Friday Roundup: Tunisia cronyism, Africa land grabs, Banerjee to lecture, Piketty and Easterly books reviewed, Basu in top thinker contest and more

LTD Editors's picture

The Washington Post's Monkey Cage has a post on crony capitalism in Tunisia that draws from the findings of a widely reported WB working paper by Bob Rijkers, Caroline Freund and Antonio Nucifora  titled 'All in the Family: State Capture in Tunisia.'

Kayode Ogunbunmi, correspondent from City Voice newspaper in Nigeria, covered the World Bank's Annual Land and Poverty Conference in Washington this week his story for Reuters TrustLaw website looks at how foreign investors are often blamed for Africa land grabs conducted by local ruling elites.

Land matters: Experts grapple with issues of measurement, ownership and equity

Merrell Tuck-Primdahl's picture

Good stewardship of land – whether fertile fields or tracts on the edges of growing cities – can drive sustainable and equitable development. Done well, good land governance can enable farmers, community leaders, city planners, remote sensing scientists, researchers and relief organizations to successfully deal with climate change, urbanization, gender equality, and food security. But the complexity of land administration, and its attendant institutional and political hurdles, often hamper progress and reinforce deep-seated inequalities and inertia instead of fostering growth and shared prosperity.

This is what makes the Annual World Bank Conference on Land and Poverty happening this week at the World Bank so important. Over 1,000 experts from 115 countries have gathered here for the event and are exploring a wide range of problems and potential solutions.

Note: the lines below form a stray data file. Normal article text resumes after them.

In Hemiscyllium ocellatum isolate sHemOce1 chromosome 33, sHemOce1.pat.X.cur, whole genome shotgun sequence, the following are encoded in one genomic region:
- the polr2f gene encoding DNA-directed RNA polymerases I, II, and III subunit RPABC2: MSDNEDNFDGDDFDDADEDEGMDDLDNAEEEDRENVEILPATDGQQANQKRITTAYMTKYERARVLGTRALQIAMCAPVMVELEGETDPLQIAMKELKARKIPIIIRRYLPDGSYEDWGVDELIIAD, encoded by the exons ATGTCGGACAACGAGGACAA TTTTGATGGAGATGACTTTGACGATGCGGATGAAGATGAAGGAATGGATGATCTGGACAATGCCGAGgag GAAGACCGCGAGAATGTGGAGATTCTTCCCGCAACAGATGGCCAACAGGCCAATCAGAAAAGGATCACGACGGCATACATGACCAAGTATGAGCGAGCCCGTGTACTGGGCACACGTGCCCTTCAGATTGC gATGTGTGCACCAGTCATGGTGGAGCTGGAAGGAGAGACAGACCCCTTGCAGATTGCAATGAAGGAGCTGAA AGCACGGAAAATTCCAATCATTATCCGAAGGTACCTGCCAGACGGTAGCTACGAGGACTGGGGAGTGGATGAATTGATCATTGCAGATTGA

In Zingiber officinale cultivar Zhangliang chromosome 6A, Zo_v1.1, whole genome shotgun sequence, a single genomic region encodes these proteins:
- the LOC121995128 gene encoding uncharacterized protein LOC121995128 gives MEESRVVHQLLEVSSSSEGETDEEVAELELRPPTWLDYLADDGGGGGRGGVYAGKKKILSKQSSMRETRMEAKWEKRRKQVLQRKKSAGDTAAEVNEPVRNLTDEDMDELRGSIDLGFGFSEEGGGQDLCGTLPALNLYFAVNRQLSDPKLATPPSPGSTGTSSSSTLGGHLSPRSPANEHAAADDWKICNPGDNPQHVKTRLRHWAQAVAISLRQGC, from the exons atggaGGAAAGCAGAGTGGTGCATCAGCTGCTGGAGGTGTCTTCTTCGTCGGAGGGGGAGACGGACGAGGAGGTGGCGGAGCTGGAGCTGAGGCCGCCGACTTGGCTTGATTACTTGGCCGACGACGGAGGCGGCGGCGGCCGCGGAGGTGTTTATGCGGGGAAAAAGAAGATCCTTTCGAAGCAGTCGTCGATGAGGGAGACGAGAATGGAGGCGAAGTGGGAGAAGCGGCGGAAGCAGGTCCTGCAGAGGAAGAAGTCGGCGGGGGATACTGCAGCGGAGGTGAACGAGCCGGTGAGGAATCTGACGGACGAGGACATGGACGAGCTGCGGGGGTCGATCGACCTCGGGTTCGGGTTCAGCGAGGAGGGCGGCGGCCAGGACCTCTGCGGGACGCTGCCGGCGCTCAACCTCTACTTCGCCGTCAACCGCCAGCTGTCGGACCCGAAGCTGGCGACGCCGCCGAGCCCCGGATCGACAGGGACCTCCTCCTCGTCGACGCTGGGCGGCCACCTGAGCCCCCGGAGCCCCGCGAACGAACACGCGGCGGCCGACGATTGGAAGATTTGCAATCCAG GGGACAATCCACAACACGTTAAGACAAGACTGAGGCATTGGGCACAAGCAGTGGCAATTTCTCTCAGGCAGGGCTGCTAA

Social norms and incentives: Homo economicus is dead, long live bounded rationality, social interdependence and culture!

Daniel Harris's picture

The following post is a part of a series that discusses 'mind and culture,' the theme of the World Bank’s upcoming World Development Report 2015.

All public policy is based on assumptions, whether implicit or explicit, about human behaviour. These assumptions, particularly those about what motivates people, are often incomplete. A better understanding of human motivation, one that draws on a range of disciplines, offers a chance to improve the effectiveness of development policy.

Friday Roundup: Chronic poverty, remittances, debating inequality, water worries and agriculture, and gender in Africa

LTD Editors's picture

A report by ODI, "The Chronic Poverty Report 2014-2015:The Road to Zero Extreme Poverty," provides an impoverishment index to help countries determine which priorities will pull their citizens out of poverty.

'Remittances and Vulnerability in Developing Countries,' a new World Bank Policy Research Working Paper by Giulia Bettin, Andrea F. Presbitero, and Nikola Spatafora, examines how international remittances are affected by structural characteristics, macroeconomic conditions, and adverse shocks in both source and recipient economies.